St Mungo’s services work with women at all stages of homelessness, from women in prison at risk of losing their tenancy, to women sleeping rough, living in hostels and moving into independence. Almost one third (31%) of St Mungo’s supported housing residents are women, the charity runs women-only accommodation projects in London and Bristol.

    Follow @StMungo’s on Twitter to learn more about ‘Visible Women’.


    Volunteering to Help Women Recover from Homelessness

    Grace is a Gardening Volunteer at one of our Westminster Women’s services. We asked what International Women’s Day means to her, and how her volunteering has helped support women who’ve experienced homelessness.

    I’m a Gardening Volunteer during the spring and summer at one of the Westminster Women’s Wellbeing accommodation services. Gardening has many broad and diverse benefits which include improved mental and physical health, less social isolation and a sense of fulfilment when a plant is grown.

    The women I support found great satisfaction in the success of our flowers and one of them created a healthy routine which involved getting up in the morning to tend to the plants whilst getting some fresh air. I believe that all of these benefits, whilst making a positive improvement to their space, support women who are recovering from a period of homelessness.

    In a previous volunteering role at StreetLink, I spoke to many women who were experiencing homelessness. They didn’t feel safe bedding down to sleep rough at night due to the increased risk of abuse or violence. They were more likely to try and find somewhere to sofa surf or keep moving throughout the night which meant that they couldn’t access as many services.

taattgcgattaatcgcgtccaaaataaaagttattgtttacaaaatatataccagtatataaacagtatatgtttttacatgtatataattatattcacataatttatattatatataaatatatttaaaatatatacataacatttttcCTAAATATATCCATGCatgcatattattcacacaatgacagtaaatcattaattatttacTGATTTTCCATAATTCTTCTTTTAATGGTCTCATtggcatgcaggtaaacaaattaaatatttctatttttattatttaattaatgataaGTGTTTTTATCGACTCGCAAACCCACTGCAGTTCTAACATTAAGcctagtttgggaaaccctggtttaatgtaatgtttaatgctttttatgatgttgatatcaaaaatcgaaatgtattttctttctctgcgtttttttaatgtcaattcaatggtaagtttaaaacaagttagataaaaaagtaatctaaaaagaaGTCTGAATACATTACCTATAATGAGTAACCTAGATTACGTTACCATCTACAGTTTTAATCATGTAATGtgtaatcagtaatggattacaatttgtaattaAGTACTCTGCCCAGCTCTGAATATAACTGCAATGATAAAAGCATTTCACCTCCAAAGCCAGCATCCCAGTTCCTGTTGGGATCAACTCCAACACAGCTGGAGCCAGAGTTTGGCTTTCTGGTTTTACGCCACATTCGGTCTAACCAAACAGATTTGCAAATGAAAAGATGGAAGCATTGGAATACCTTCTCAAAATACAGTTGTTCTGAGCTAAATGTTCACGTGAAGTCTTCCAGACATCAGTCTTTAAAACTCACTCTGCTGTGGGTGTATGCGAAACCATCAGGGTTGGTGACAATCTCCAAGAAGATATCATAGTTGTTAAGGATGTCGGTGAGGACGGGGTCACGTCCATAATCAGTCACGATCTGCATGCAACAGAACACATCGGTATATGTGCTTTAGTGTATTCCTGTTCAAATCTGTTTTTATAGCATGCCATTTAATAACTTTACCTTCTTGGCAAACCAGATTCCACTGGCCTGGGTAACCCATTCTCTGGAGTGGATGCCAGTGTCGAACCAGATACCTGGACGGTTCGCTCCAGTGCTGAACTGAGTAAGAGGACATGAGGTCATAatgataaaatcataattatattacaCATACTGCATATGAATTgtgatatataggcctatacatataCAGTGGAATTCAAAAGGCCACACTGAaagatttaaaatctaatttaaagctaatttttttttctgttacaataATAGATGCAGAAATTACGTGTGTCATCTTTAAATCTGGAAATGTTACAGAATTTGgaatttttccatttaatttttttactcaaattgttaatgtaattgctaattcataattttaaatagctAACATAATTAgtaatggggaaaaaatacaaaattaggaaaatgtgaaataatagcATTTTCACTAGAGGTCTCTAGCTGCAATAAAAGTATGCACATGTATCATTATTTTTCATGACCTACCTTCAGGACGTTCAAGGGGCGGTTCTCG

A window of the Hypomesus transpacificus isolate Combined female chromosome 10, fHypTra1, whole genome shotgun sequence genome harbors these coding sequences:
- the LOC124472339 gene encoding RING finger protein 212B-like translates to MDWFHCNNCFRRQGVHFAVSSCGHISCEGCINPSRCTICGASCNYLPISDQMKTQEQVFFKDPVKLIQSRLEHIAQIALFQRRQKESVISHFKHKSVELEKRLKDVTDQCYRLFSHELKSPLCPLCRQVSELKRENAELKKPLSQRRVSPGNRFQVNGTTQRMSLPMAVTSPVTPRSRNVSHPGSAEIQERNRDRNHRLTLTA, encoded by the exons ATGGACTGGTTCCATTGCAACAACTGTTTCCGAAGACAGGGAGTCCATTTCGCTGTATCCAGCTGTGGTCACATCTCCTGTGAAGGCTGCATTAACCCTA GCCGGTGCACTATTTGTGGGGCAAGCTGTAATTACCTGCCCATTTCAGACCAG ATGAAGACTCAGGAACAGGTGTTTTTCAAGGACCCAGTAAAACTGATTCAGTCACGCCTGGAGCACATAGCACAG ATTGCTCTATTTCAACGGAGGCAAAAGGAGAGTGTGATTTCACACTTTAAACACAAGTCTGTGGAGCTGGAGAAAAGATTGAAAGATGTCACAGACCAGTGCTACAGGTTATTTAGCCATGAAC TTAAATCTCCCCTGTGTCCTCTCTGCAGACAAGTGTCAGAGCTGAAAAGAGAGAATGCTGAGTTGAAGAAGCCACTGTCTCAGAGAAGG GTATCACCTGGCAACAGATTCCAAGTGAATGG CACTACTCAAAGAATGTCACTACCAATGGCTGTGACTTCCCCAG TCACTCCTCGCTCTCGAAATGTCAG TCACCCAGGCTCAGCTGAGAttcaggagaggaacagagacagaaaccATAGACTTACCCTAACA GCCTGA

There are many amazing women’s specialist support services and specific times at day centres for women’s only spaces, but I don’t believe that this is enough. Women’s services need to be safe for women to attend and get support, especially if they are fleeing from dangerous situations. This means that women’s services need to be consulted on by women with lived experience, integrated into homelessness services and they need to be taken seriously.

    In my opinion, in order to prevent women’s homelessness, there needs to be more funding available for women’s specialist services. This would include providing safe pathways for survivors of domestic abuse to flee from perpetrators, long term accommodation options for asylum seekers as well as specialist support for LGBTQIA+ women.

    International Women’s Day means celebrating all women, especially those from marginalised communities, their achievements and using the space as a call-to-action to make the world a safer and more prosperous world.

    If you’d like to make a difference and volunteer, you can find more out here.